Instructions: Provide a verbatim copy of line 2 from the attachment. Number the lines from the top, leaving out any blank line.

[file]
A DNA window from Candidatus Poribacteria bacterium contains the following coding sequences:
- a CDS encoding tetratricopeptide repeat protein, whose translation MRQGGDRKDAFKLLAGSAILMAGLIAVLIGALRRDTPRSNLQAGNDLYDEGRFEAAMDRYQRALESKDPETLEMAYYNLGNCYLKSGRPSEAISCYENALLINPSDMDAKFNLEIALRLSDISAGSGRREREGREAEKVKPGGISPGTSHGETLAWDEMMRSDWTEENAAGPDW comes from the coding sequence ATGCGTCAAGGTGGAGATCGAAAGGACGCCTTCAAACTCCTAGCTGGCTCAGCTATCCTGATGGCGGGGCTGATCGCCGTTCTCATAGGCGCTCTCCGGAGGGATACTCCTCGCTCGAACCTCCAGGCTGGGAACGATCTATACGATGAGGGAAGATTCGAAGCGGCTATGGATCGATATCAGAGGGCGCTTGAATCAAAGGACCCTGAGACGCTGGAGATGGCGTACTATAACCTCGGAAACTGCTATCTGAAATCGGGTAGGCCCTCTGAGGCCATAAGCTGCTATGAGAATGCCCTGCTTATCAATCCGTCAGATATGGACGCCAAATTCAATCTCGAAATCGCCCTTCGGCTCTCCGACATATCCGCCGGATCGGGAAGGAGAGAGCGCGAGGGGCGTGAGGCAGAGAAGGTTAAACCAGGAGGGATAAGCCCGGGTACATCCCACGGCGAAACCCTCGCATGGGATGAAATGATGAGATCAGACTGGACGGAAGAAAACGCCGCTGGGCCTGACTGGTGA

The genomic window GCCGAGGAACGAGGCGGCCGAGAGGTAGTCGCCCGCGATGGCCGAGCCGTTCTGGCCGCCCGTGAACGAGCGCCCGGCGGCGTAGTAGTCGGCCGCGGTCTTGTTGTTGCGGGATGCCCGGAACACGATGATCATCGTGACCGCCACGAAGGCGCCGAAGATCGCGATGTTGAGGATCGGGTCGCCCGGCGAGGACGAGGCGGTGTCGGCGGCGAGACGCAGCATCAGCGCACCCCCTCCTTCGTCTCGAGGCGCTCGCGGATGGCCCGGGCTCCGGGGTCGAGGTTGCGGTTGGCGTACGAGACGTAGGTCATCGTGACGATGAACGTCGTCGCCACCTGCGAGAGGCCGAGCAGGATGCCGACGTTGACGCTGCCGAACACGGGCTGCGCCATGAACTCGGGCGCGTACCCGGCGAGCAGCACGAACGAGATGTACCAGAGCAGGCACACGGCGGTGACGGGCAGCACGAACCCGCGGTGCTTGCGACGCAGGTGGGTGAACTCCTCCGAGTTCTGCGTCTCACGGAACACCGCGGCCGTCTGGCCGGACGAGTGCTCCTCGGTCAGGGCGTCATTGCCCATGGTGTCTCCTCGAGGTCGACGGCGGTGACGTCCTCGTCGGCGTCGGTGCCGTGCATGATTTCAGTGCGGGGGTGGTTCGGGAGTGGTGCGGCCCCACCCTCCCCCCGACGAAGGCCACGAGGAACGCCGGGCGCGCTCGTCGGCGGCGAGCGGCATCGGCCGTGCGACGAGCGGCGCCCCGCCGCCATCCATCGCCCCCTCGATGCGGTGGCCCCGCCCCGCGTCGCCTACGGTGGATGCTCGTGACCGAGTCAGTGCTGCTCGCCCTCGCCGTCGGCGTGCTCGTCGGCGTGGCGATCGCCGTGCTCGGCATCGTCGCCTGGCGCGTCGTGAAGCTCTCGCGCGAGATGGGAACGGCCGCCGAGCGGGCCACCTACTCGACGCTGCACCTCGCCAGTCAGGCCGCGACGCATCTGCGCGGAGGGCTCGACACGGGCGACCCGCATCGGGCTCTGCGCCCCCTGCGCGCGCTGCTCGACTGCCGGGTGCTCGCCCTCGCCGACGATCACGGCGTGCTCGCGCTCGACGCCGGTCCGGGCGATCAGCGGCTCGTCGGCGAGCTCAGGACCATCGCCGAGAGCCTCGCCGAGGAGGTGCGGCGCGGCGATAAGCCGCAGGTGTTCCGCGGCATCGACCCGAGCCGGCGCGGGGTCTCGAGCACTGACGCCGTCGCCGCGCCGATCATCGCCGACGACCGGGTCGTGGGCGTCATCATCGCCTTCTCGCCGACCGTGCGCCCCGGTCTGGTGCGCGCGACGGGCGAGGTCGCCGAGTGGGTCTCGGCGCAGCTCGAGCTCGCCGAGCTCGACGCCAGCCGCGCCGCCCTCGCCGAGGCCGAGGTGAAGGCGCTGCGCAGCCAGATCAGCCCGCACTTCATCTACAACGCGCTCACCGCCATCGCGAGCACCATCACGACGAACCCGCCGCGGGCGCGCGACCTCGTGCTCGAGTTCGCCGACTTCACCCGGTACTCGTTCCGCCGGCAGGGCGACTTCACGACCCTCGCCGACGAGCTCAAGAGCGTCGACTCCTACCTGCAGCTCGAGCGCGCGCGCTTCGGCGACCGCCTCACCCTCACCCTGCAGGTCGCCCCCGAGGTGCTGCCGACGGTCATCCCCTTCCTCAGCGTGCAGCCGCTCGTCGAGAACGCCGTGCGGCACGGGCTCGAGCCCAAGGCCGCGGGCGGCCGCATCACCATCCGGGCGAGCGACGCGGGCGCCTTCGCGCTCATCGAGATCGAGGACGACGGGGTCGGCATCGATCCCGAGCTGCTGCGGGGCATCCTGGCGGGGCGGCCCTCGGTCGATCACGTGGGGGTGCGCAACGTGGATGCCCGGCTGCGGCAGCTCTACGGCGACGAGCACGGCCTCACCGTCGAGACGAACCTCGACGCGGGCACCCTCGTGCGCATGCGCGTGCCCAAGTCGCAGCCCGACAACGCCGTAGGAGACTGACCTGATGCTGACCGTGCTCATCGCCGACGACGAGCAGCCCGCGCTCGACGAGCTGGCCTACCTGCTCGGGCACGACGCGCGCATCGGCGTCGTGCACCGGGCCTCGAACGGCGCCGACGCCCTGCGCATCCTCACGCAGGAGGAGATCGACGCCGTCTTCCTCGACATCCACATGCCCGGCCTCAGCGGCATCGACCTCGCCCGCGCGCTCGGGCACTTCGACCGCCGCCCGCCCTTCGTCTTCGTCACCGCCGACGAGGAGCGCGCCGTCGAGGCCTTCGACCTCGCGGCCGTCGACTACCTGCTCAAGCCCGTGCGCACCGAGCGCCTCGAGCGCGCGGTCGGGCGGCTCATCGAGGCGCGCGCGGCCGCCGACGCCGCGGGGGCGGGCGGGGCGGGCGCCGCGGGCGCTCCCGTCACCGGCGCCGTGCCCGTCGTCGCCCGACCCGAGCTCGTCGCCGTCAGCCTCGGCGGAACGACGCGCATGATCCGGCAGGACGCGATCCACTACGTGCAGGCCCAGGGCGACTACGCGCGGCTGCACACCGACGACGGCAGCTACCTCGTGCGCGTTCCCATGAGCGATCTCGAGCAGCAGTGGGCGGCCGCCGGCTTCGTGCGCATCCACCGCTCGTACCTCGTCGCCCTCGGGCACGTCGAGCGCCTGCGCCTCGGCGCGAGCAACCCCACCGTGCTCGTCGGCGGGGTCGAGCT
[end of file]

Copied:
- a CDS encoding tetratricopeptide repeat protein, whose translation MRQGGDRKDAFKLLAGSAILMAGLIAVLIGALRRDTPRSNLQAGNDLYDEGRFEAAMDRYQRALESKDPETLEMAYYNLGNCYLKSGRPSEAISCYENALLINPSDMDAKFNLEIALRLSDISAGSGRREREGREAEKVKPGGISPGTSHGETLAWDEMMRSDWTEENAAGPDW comes from the coding sequence ATGCGTCAAGGTGGAGATCGAAAGGACGCCTTCAAACTCCTAGCTGGCTCAGCTATCCTGATGGCGGGGCTGATCGCCGTTCTCATAGGCGCTCTCCGGAGGGATACTCCTCGCTCGAACCTCCAGGCTGGGAACGATCTATACGATGAGGGAAGATTCGAAGCGGCTATGGATCGATATCAGAGGGCGCTTGAATCAAAGGACCCTGAGACGCTGGAGATGGCGTACTATAACCTCGGAAACTGCTATCTGAAATCGGGTAGGCCCTCTGAGGCCATAAGCTGCTATGAGAATGCCCTGCTTATCAATCCGTCAGATATGGACGCCAAATTCAATCTCGAAATCGCCCTTCGGCTCTCCGACATATCCGCCGGATCGGGAAGGAGAGAGCGCGAGGGGCGTGAGGCAGAGAAGGTTAAACCAGGAGGGATAAGCCCGGGTACATCCCACGGCGAAACCCTCGCATGGGATGAAATGATGAGATCAGACTGGACGGAAGAAAACGCCGCTGGGCCTGACTGGTGA